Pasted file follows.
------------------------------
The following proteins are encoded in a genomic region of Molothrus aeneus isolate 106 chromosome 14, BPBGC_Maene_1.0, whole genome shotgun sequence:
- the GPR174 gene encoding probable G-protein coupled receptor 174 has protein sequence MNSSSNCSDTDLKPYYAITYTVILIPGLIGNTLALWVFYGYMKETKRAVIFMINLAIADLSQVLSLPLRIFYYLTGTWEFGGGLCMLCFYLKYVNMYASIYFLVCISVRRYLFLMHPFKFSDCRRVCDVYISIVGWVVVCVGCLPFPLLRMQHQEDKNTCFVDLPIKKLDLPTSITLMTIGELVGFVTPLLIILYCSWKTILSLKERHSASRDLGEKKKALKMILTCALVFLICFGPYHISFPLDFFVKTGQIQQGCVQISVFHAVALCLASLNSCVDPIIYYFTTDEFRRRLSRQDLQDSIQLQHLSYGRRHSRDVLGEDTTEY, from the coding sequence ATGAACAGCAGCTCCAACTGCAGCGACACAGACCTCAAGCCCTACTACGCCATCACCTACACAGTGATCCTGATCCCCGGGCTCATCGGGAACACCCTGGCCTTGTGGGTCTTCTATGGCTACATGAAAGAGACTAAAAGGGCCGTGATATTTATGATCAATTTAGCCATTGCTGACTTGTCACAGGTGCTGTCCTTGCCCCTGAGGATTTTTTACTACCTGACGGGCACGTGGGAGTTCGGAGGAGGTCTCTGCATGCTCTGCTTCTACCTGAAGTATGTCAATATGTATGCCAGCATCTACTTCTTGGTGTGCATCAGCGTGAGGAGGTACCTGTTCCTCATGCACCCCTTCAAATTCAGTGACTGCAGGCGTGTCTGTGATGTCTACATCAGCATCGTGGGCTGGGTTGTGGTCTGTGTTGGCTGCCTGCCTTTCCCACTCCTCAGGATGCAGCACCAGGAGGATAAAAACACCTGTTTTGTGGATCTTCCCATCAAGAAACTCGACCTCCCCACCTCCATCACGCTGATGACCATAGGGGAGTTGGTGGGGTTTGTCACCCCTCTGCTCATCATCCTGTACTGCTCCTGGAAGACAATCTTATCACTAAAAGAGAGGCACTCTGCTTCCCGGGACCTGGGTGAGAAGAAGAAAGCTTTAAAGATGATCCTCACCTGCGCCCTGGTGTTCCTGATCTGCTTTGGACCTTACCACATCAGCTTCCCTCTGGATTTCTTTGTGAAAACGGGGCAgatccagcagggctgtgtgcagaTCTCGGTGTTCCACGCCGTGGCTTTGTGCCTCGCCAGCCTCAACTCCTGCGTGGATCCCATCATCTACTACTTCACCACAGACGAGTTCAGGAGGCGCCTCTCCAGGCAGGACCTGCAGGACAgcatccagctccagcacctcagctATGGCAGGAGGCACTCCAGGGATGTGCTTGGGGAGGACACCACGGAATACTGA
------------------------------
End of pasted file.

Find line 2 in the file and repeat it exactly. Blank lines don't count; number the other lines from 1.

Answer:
- the GPR174 gene encoding probable G-protein coupled receptor 174 has protein sequence MNSSSNCSDTDLKPYYAITYTVILIPGLIGNTLALWVFYGYMKETKRAVIFMINLAIADLSQVLSLPLRIFYYLTGTWEFGGGLCMLCFYLKYVNMYASIYFLVCISVRRYLFLMHPFKFSDCRRVCDVYISIVGWVVVCVGCLPFPLLRMQHQEDKNTCFVDLPIKKLDLPTSITLMTIGELVGFVTPLLIILYCSWKTILSLKERHSASRDLGEKKKALKMILTCALVFLICFGPYHISFPLDFFVKTGQIQQGCVQISVFHAVALCLASLNSCVDPIIYYFTTDEFRRRLSRQDLQDSIQLQHLSYGRRHSRDVLGEDTTEY, from the coding sequence ATGAACAGCAGCTCCAACTGCAGCGACACAGACCTCAAGCCCTACTACGCCATCACCTACACAGTGATCCTGATCCCCGGGCTCATCGGGAACACCCTGGCCTTGTGGGTCTTCTATGGCTACATGAAAGAGACTAAAAGGGCCGTGATATTTATGATCAATTTAGCCATTGCTGACTTGTCACAGGTGCTGTCCTTGCCCCTGAGGATTTTTTACTACCTGACGGGCACGTGGGAGTTCGGAGGAGGTCTCTGCATGCTCTGCTTCTACCTGAAGTATGTCAATATGTATGCCAGCATCTACTTCTTGGTGTGCATCAGCGTGAGGAGGTACCTGTTCCTCATGCACCCCTTCAAATTCAGTGACTGCAGGCGTGTCTGTGATGTCTACATCAGCATCGTGGGCTGGGTTGTGGTCTGTGTTGGCTGCCTGCCTTTCCCACTCCTCAGGATGCAGCACCAGGAGGATAAAAACACCTGTTTTGTGGATCTTCCCATCAAGAAACTCGACCTCCCCACCTCCATCACGCTGATGACCATAGGGGAGTTGGTGGGGTTTGTCACCCCTCTGCTCATCATCCTGTACTGCTCCTGGAAGACAATCTTATCACTAAAAGAGAGGCACTCTGCTTCCCGGGACCTGGGTGAGAAGAAGAAAGCTTTAAAGATGATCCTCACCTGCGCCCTGGTGTTCCTGATCTGCTTTGGACCTTACCACATCAGCTTCCCTCTGGATTTCTTTGTGAAAACGGGGCAgatccagcagggctgtgtgcagaTCTCGGTGTTCCACGCCGTGGCTTTGTGCCTCGCCAGCCTCAACTCCTGCGTGGATCCCATCATCTACTACTTCACCACAGACGAGTTCAGGAGGCGCCTCTCCAGGCAGGACCTGCAGGACAgcatccagctccagcacctcagctATGGCAGGAGGCACTCCAGGGATGTGCTTGGGGAGGACACCACGGAATACTGA